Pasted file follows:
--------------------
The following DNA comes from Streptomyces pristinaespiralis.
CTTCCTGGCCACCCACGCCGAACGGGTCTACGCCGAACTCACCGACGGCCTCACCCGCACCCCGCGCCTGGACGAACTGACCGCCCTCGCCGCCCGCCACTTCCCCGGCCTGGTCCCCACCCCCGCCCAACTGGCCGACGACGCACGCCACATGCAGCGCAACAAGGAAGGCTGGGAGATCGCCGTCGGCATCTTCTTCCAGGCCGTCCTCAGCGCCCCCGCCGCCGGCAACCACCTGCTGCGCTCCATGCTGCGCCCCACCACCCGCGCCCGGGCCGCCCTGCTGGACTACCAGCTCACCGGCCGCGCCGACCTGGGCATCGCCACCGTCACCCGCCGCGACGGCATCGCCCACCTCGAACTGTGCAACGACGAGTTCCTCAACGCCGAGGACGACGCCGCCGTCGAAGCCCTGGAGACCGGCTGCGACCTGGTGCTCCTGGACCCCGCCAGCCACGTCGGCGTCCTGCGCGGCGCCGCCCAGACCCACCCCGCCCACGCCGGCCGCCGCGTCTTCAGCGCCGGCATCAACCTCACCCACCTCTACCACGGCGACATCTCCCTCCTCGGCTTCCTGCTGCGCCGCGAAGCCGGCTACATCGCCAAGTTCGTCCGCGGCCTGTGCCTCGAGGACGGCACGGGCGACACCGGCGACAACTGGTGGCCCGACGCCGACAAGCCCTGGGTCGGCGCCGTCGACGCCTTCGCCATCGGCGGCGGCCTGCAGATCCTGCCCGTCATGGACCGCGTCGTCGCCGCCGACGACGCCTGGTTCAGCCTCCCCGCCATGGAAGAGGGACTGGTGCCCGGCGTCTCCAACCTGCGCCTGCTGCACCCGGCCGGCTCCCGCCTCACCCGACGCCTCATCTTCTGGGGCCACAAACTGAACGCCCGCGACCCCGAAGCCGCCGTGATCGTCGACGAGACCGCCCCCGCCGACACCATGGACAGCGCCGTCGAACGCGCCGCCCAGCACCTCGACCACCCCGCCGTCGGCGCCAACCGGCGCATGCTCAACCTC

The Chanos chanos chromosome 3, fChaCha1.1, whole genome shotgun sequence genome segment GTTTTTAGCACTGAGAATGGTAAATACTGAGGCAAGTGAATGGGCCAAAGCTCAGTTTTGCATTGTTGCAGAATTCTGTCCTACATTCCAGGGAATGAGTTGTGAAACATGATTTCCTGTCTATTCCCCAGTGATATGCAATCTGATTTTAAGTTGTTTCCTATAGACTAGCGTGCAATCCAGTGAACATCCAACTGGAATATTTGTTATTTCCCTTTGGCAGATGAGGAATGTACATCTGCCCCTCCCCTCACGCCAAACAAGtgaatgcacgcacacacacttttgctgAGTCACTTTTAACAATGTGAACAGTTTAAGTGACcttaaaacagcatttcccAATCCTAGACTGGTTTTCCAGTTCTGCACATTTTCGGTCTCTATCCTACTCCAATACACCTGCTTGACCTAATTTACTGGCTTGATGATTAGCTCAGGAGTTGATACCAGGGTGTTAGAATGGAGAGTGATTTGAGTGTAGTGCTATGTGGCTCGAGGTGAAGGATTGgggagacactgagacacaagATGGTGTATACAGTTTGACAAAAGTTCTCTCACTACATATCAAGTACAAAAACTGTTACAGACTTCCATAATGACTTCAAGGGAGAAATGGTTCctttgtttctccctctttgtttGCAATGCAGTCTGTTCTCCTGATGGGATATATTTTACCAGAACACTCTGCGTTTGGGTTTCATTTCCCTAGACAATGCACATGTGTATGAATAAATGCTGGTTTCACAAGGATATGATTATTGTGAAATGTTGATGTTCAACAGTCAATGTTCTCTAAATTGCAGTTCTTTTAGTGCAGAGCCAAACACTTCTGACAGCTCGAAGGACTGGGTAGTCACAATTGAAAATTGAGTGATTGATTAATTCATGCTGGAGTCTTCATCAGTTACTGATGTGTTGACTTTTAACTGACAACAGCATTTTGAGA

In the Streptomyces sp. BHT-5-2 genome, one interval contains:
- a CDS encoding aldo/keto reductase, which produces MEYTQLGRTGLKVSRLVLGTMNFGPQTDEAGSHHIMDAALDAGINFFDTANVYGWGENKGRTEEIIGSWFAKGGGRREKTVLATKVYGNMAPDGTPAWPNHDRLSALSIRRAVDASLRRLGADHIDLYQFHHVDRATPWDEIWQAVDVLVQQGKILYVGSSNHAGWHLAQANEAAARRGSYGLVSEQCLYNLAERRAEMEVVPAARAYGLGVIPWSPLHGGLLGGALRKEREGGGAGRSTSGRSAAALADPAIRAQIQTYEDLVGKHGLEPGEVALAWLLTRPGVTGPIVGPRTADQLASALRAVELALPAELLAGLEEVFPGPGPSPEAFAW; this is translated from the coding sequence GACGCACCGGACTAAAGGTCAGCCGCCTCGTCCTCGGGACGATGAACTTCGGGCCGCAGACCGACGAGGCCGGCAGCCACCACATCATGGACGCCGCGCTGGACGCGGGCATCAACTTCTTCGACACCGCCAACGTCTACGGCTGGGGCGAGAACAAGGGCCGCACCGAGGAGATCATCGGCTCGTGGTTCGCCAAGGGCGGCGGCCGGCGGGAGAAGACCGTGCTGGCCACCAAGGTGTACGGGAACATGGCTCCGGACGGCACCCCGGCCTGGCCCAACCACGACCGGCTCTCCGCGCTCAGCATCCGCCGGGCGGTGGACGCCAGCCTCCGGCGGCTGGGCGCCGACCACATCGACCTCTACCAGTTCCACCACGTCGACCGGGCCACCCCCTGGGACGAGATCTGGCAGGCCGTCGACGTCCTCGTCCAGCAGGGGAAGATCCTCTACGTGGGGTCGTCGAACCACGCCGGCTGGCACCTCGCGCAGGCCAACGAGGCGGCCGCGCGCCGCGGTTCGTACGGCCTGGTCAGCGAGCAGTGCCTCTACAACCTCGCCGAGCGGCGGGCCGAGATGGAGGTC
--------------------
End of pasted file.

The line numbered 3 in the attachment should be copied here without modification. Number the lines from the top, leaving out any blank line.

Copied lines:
The Chanos chanos chromosome 3, fChaCha1.1, whole genome shotgun sequence genome segment GTTTTTAGCACTGAGAATGGTAAATACTGAGGCAAGTGAATGGGCCAAAGCTCAGTTTTGCATTGTTGCAGAATTCTGTCCTACATTCCAGGGAATGAGTTGTGAAACATGATTTCCTGTCTATTCCCCAGTGATATGCAATCTGATTTTAAGTTGTTTCCTATAGACTAGCGTGCAATCCAGTGAACATCCAACTGGAATATTTGTTATTTCCCTTTGGCAGATGAGGAATGTACATCTGCCCCTCCCCTCACGCCAAACAAGtgaatgcacgcacacacacttttgctgAGTCACTTTTAACAATGTGAACAGTTTAAGTGACcttaaaacagcatttcccAATCCTAGACTGGTTTTCCAGTTCTGCACATTTTCGGTCTCTATCCTACTCCAATACACCTGCTTGACCTAATTTACTGGCTTGATGATTAGCTCAGGAGTTGATACCAGGGTGTTAGAATGGAGAGTGATTTGAGTGTAGTGCTATGTGGCTCGAGGTGAAGGATTGgggagacactgagacacaagATGGTGTATACAGTTTGACAAAAGTTCTCTCACTACATATCAAGTACAAAAACTGTTACAGACTTCCATAATGACTTCAAGGGAGAAATGGTTCctttgtttctccctctttgtttGCAATGCAGTCTGTTCTCCTGATGGGATATATTTTACCAGAACACTCTGCGTTTGGGTTTCATTTCCCTAGACAATGCACATGTGTATGAATAAATGCTGGTTTCACAAGGATATGATTATTGTGAAATGTTGATGTTCAACAGTCAATGTTCTCTAAATTGCAGTTCTTTTAGTGCAGAGCCAAACACTTCTGACAGCTCGAAGGACTGGGTAGTCACAATTGAAAATTGAGTGATTGATTAATTCATGCTGGAGTCTTCATCAGTTACTGATGTGTTGACTTTTAACTGACAACAGCATTTTGAGA